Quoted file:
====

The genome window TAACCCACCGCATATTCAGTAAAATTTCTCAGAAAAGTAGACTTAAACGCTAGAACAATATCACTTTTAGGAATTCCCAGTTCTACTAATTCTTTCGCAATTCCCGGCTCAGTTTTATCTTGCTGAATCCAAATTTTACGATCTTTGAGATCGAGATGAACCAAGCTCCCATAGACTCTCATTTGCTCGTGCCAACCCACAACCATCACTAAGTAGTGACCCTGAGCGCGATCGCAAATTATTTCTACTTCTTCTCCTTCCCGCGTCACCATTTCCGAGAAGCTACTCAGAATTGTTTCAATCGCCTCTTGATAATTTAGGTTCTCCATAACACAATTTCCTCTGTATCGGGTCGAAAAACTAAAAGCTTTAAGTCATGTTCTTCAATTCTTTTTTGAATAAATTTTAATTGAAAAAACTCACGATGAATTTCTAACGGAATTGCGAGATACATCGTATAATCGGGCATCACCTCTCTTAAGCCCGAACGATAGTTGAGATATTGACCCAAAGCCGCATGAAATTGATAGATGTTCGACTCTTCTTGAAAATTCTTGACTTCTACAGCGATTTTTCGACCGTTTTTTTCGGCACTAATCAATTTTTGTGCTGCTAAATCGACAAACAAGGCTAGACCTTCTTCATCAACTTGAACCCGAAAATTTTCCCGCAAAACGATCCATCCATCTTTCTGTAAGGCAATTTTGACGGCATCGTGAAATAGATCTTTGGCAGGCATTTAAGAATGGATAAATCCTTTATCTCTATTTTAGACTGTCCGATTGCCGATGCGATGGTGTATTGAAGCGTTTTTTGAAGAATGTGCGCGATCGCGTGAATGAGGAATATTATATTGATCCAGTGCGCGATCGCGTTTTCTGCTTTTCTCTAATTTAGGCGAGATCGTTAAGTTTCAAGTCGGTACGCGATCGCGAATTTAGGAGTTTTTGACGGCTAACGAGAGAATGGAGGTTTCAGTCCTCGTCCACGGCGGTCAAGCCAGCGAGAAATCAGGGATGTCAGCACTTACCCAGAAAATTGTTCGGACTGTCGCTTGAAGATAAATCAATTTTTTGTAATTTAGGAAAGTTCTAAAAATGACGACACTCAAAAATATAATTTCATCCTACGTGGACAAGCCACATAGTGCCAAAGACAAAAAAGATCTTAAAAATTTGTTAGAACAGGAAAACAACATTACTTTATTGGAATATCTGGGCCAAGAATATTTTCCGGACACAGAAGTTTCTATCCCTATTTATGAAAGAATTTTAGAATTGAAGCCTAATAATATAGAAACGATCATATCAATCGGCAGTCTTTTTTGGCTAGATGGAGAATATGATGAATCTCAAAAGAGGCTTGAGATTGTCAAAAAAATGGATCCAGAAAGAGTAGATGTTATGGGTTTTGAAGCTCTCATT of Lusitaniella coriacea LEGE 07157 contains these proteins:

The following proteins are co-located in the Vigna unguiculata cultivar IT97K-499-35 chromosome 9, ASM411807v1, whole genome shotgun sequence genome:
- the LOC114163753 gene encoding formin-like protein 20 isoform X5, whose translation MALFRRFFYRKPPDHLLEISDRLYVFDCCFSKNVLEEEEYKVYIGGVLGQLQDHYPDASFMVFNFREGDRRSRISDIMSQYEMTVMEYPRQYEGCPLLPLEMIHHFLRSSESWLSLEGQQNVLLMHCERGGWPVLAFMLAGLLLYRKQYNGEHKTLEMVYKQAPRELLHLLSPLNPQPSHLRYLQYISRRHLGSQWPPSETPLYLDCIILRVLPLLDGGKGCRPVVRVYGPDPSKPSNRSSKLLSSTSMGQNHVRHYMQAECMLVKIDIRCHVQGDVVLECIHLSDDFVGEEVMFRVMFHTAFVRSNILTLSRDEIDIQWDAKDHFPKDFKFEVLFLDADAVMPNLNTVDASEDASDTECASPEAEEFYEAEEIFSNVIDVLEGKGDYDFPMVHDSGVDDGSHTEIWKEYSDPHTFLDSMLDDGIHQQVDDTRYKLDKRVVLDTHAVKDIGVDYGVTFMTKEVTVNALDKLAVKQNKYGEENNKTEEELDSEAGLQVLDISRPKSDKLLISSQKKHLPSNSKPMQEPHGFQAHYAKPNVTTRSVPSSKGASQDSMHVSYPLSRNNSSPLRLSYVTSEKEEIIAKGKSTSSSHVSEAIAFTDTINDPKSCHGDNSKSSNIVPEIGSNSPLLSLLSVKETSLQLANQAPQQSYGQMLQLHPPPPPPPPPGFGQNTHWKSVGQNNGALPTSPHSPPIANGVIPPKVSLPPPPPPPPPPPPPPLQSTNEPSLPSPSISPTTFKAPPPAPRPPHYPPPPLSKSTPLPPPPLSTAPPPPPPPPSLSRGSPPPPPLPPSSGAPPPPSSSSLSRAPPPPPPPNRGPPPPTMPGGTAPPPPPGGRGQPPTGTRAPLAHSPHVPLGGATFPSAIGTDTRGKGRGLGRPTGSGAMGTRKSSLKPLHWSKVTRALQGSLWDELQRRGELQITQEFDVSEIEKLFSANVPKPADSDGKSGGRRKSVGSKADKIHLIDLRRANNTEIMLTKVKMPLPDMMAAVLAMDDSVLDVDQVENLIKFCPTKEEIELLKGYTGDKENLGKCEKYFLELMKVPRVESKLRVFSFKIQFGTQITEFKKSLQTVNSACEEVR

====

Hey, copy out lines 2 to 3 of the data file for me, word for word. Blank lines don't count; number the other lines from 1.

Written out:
The following proteins are co-located in the Vigna unguiculata cultivar IT97K-499-35 chromosome 9, ASM411807v1, whole genome shotgun sequence genome:
- the LOC114163753 gene encoding formin-like protein 20 isoform X5, whose translation MALFRRFFYRKPPDHLLEISDRLYVFDCCFSKNVLEEEEYKVYIGGVLGQLQDHYPDASFMVFNFREGDRRSRISDIMSQYEMTVMEYPRQYEGCPLLPLEMIHHFLRSSESWLSLEGQQNVLLMHCERGGWPVLAFMLAGLLLYRKQYNGEHKTLEMVYKQAPRELLHLLSPLNPQPSHLRYLQYISRRHLGSQWPPSETPLYLDCIILRVLPLLDGGKGCRPVVRVYGPDPSKPSNRSSKLLSSTSMGQNHVRHYMQAECMLVKIDIRCHVQGDVVLECIHLSDDFVGEEVMFRVMFHTAFVRSNILTLSRDEIDIQWDAKDHFPKDFKFEVLFLDADAVMPNLNTVDASEDASDTECASPEAEEFYEAEEIFSNVIDVLEGKGDYDFPMVHDSGVDDGSHTEIWKEYSDPHTFLDSMLDDGIHQQVDDTRYKLDKRVVLDTHAVKDIGVDYGVTFMTKEVTVNALDKLAVKQNKYGEENNKTEEELDSEAGLQVLDISRPKSDKLLISSQKKHLPSNSKPMQEPHGFQAHYAKPNVTTRSVPSSKGASQDSMHVSYPLSRNNSSPLRLSYVTSEKEEIIAKGKSTSSSHVSEAIAFTDTINDPKSCHGDNSKSSNIVPEIGSNSPLLSLLSVKETSLQLANQAPQQSYGQMLQLHPPPPPPPPPGFGQNTHWKSVGQNNGALPTSPHSPPIANGVIPPKVSLPPPPPPPPPPPPPPLQSTNEPSLPSPSISPTTFKAPPPAPRPPHYPPPPLSKSTPLPPPPLSTAPPPPPPPPSLSRGSPPPPPLPPSSGAPPPPSSSSLSRAPPPPPPPNRGPPPPTMPGGTAPPPPPGGRGQPPTGTRAPLAHSPHVPLGGATFPSAIGTDTRGKGRGLGRPTGSGAMGTRKSSLKPLHWSKVTRALQGSLWDELQRRGELQITQEFDVSEIEKLFSANVPKPADSDGKSGGRRKSVGSKADKIHLIDLRRANNTEIMLTKVKMPLPDMMAAVLAMDDSVLDVDQVENLIKFCPTKEEIELLKGYTGDKENLGKCEKYFLELMKVPRVESKLRVFSFKIQFGTQITEFKKSLQTVNSACEEVR